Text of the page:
FBI says it has 'nothing to add' to Trump's spy chief's claims about the Hunter Biden laptop controversy

The FBI said in a letter to a top Republican lawmaker that it has "nothing to add" to comments made by Director of National Intelligence about a laptop purportedly belonging to the Democratic presidential nominee Joe Biden's son, Hunter, according to The Washington Post.

The New York Post first reported on the existence of the laptop last week in a widely discredited story that described "smoking-gun" emails discovered on the laptop between Hunter Biden and a senior executive at Burisma Holdings, the Ukrainian natural-gas company whose board he served on from 2014 to 2019. 

President Donald Trump and his allies seized on the story as proof that Joe Biden inappropriately leveraged his role as vice president in 2016 to stymie a criminal investigation into Burisma to protect his son. As Business Insider has previously reported, based on intelligence assessments, witness testimony, news reports, and public statements, there is no proof that the allegations hold merit.

Business Insider has not independently verified the authenticity of the laptop or its contents. Soon after the New York Post's story was published, NBC News reported that the FBI is investigating whether the emails featured in the article were part of a foreign influence operation. More than 50 former US intelligence officials also signed a letter saying they believed the New York Post's story had "all the classic earmarks of a Russian information operation."

John Ratcliffe, Trump's handpicked Director of National Intelligence, waded into the debate on Monday, telling the Fox Business Network that "there is no intelligence that supports" the claim that the laptop and emails are "part of a Russian disinformation campaign."

Republican Sen. Ron Johnson, the chairman of the Senate Homeland Security Committee and a staunch Trump ally who's played a key role in amplifying misleading information about the New York Post's story, sent a letter to the FBI demanding more information about the laptop and its contents.

FBI assistant director Jill Tyson responded: "Regarding the subject of your letter, we have nothing to add at this time to the October 19th public statement by the Director of National Intelligence about the available actionable intelligence. If actionable intelligence is developed, the FBI in consultation with the Intelligence Community will evaluate the need to provide defensive briefings to you and the Committee pursuant to the established notification framework."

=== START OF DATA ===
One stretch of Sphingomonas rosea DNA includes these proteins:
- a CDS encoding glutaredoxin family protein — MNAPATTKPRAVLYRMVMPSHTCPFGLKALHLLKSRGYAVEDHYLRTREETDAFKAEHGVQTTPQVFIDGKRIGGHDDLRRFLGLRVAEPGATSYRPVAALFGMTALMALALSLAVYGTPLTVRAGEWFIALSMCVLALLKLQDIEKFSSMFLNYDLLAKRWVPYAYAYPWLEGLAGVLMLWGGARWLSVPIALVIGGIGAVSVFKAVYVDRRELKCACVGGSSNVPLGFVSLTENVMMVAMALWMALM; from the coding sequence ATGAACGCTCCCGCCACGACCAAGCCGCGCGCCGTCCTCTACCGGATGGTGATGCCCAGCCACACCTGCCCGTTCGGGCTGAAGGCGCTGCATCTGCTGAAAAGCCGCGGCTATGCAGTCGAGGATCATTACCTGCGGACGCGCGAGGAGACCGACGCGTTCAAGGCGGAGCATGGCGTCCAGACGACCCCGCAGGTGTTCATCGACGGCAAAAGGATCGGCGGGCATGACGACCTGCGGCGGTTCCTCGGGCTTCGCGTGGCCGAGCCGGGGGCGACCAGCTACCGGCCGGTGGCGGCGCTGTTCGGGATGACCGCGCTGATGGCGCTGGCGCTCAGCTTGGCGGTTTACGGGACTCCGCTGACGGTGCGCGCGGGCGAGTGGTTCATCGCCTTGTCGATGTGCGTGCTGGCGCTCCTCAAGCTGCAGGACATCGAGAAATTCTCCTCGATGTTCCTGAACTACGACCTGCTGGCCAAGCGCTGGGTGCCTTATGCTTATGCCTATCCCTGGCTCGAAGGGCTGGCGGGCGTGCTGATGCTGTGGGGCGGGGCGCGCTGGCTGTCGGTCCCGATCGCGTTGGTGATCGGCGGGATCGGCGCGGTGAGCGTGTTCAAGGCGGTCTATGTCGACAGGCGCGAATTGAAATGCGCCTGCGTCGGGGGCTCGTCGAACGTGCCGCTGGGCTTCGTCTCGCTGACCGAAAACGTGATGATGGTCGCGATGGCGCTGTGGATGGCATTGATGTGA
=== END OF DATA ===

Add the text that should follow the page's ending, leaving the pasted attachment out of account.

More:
The New York Post story was coordinated by Trump's personal lawyer, Rudy Giuliani, who gave the conservative tabloid a copy of a hard drive containing the purported emails and other compromising information about Hunter Biden that was discovered on the laptop by a computer repair-shop owner in Delaware. The Mac shop owner gave a copy of the hard drive to Giuliani's lawyer in December before turning it over to federal authorities, the New York Post said.

One of the reporters whose byline is on the story formerly worked as a producer for the Fox News show "Hannity." And Bruce Golding, the Post reporter who wrote most of the story, refused to put his byline on it because of concerns about its credibility, The New York Times reported.

The New York Post said it was first alerted to the existence of the laptop by the former White House chief strategist Steve Bannon in late September, and Giuliani gave it the hard drive copy on October 11, three days before the story was published. Bannon was arrested and charged over the summer with fraud in connection to an online fundraising campaign, and Giuliani is currently the focus of a federal criminal investigation over whether he violated foreign lobbying laws.

US intelligence agencies cautioned the White House last year that Russian operatives were using Giuliani to funnel disinformation to Trump. The warning came after intercepted communications showed that Giuliani interacted with multiple people who had ties to Russian intelligence when he traveled to Ukraine in December to look for dirt on the Bidens.

One of those people, a Ukrainian national named Andrii Derkach, was sanctioned by the US Treasury last month for acting as a Russian agent and spreading disinformation related to the Bidens and the 2020 election. Two of Giuliani's other Ukrainian associates who helped him in his quest to dig up dirt on the Bidens, Lev Parnas and Igor Fruamn, were arrested and charged last year with campaign-finance violations.